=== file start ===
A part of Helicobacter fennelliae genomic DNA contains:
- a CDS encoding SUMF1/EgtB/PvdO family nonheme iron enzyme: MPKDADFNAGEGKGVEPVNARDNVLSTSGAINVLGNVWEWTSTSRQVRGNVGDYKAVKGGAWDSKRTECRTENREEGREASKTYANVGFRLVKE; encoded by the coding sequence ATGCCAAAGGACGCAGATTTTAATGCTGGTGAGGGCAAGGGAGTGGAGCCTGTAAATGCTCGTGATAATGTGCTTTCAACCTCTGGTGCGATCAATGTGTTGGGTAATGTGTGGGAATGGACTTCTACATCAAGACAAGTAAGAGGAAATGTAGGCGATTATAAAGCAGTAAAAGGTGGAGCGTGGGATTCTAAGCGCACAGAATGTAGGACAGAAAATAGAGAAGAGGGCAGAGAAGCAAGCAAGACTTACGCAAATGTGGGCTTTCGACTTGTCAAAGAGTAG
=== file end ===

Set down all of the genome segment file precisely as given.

A part of Helicobacter fennelliae genomic DNA contains:
- a CDS encoding SUMF1/EgtB/PvdO family nonheme iron enzyme: MPKDADFNAGEGKGVEPVNARDNVLSTSGAINVLGNVWEWTSTSRQVRGNVGDYKAVKGGAWDSKRTECRTENREEGREASKTYANVGFRLVKE; encoded by the coding sequence ATGCCAAAGGACGCAGATTTTAATGCTGGTGAGGGCAAGGGAGTGGAGCCTGTAAATGCTCGTGATAATGTGCTTTCAACCTCTGGTGCGATCAATGTGTTGGGTAATGTGTGGGAATGGACTTCTACATCAAGACAAGTAAGAGGAAATGTAGGCGATTATAAAGCAGTAAAAGGTGGAGCGTGGGATTCTAAGCGCACAGAATGTAGGACAGAAAATAGAGAAGAGGGCAGAGAAGCAAGCAAGACTTACGCAAATGTGGGCTTTCGACTTGTCAAAGAGTAG